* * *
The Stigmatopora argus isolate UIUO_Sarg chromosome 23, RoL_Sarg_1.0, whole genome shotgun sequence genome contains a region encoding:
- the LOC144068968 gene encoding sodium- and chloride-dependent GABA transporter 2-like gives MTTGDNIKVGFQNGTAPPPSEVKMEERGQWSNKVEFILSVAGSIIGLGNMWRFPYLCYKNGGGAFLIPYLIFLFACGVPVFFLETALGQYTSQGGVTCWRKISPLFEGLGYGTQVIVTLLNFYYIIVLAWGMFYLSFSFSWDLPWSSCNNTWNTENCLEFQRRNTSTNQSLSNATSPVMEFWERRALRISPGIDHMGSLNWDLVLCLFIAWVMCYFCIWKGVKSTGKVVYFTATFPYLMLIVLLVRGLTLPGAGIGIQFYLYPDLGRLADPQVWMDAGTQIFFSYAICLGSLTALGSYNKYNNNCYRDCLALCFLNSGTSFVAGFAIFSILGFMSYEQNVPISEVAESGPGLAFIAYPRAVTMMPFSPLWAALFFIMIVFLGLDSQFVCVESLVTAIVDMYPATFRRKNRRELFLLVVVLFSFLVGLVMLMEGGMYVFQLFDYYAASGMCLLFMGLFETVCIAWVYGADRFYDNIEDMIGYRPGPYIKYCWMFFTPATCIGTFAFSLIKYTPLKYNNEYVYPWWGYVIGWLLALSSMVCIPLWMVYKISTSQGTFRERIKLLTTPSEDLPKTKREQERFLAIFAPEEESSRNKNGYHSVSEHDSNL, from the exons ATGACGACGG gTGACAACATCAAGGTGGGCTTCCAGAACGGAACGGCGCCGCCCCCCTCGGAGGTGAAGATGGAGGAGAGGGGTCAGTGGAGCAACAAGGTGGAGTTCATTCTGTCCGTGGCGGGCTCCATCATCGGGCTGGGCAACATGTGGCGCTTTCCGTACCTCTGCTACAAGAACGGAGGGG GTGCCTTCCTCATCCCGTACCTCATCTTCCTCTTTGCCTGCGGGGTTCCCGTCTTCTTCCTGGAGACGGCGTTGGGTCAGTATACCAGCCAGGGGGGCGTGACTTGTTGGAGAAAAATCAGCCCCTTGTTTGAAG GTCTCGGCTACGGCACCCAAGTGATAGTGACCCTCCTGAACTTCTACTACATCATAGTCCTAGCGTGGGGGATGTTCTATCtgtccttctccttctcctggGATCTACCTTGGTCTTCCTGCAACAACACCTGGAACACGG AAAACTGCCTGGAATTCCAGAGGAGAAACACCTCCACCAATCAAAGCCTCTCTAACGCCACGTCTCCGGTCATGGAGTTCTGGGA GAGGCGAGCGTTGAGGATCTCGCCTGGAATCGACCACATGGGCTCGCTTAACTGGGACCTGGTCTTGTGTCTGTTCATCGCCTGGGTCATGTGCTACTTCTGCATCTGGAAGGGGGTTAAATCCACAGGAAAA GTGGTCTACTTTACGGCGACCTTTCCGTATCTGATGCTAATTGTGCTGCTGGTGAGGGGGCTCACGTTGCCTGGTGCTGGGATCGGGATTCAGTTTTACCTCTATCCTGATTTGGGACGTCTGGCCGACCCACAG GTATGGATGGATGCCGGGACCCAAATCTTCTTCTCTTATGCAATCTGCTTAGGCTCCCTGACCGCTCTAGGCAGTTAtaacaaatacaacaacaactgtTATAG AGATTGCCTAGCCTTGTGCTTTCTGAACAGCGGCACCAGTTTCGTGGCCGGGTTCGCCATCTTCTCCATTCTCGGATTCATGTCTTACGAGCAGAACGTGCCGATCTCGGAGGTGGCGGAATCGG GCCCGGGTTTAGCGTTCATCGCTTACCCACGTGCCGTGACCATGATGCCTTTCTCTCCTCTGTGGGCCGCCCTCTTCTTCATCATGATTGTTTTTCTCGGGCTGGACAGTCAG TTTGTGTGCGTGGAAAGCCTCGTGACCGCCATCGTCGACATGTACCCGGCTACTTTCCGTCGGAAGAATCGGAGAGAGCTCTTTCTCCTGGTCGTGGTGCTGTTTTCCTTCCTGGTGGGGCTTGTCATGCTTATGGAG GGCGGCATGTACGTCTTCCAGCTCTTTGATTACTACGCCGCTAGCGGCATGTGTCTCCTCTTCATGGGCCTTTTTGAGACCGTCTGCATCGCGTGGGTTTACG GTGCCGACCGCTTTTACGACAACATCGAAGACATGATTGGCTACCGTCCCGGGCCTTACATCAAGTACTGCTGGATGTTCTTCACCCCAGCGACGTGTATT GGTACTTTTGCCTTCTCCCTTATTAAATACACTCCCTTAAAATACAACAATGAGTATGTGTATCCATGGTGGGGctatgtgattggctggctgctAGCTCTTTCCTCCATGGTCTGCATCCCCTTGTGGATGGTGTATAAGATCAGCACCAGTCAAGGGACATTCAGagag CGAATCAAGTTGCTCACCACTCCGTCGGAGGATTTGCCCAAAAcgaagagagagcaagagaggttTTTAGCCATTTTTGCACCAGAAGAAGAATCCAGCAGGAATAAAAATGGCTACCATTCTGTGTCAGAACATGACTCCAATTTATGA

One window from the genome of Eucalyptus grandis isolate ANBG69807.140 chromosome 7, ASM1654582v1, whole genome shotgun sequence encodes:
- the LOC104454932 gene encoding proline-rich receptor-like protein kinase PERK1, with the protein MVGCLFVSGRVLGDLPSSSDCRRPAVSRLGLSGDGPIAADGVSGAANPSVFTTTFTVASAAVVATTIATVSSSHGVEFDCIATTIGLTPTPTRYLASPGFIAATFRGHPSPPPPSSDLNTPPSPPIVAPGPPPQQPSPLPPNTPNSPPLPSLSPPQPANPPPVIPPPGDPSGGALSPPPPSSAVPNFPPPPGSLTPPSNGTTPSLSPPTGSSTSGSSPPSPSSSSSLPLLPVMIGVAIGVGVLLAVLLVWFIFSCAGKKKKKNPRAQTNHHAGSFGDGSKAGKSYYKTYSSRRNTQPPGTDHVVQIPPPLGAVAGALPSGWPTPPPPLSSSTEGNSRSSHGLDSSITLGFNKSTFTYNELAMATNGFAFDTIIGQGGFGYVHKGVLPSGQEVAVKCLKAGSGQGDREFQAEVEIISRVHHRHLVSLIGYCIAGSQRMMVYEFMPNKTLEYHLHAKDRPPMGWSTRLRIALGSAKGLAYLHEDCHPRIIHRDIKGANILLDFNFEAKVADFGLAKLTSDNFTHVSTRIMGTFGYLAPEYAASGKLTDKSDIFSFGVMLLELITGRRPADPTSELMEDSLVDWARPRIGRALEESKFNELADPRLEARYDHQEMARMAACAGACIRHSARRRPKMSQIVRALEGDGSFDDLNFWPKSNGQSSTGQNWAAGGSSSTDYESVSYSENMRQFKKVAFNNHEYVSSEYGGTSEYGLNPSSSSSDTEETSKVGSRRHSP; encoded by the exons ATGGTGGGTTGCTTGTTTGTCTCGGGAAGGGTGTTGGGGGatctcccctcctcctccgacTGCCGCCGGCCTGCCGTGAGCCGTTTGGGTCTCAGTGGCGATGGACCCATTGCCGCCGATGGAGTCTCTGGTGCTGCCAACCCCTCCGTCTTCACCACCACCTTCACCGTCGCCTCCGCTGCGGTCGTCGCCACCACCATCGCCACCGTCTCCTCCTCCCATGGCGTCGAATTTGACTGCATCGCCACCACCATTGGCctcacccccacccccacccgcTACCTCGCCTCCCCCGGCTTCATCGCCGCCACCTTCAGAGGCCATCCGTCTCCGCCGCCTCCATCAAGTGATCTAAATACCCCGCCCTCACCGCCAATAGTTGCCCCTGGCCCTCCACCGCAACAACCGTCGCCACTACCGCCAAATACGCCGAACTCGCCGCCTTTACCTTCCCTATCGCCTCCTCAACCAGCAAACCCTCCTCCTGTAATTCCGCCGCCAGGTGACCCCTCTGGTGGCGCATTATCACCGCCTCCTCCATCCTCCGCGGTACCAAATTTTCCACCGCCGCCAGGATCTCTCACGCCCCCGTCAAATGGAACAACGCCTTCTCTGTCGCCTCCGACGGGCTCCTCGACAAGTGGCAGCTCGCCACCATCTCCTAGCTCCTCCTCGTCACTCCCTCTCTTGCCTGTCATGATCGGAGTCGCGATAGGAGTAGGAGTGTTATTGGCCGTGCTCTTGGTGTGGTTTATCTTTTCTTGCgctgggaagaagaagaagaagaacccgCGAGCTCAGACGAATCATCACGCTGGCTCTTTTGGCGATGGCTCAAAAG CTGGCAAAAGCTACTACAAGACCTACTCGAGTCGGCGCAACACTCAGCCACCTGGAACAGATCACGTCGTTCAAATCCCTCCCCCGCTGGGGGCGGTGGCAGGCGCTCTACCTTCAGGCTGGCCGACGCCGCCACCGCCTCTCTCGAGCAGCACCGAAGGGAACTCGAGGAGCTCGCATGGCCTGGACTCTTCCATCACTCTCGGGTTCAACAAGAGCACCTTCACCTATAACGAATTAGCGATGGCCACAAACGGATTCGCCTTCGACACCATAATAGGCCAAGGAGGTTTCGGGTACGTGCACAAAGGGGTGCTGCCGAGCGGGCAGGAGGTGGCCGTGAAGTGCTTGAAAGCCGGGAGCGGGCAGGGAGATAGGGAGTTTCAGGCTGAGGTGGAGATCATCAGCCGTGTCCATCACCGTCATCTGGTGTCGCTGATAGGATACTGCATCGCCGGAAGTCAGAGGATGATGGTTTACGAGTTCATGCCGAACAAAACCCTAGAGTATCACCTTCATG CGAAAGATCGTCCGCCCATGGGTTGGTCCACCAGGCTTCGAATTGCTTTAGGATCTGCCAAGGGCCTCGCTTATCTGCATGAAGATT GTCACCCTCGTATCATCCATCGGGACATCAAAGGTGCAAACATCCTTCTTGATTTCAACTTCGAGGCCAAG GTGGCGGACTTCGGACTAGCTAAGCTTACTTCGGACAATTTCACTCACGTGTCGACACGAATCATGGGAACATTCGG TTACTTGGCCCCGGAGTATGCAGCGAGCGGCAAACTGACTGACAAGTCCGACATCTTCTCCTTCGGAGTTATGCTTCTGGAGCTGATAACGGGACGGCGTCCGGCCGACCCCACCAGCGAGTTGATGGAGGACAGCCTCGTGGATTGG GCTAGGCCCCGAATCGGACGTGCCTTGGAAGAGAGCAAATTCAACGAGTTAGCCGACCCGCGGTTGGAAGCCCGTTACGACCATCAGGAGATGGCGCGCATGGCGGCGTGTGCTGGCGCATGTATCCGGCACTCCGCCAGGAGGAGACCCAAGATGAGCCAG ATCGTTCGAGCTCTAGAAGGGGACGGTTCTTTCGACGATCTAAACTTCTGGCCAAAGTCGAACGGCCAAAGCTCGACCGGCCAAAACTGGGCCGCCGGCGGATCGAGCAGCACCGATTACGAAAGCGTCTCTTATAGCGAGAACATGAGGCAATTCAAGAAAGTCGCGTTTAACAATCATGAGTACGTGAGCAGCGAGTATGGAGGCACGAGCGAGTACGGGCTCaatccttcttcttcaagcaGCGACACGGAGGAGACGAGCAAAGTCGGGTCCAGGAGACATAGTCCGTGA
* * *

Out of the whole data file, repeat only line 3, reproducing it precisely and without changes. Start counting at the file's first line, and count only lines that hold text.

One window from the genome of Eucalyptus grandis isolate ANBG69807.140 chromosome 7, ASM1654582v1, whole genome shotgun sequence encodes: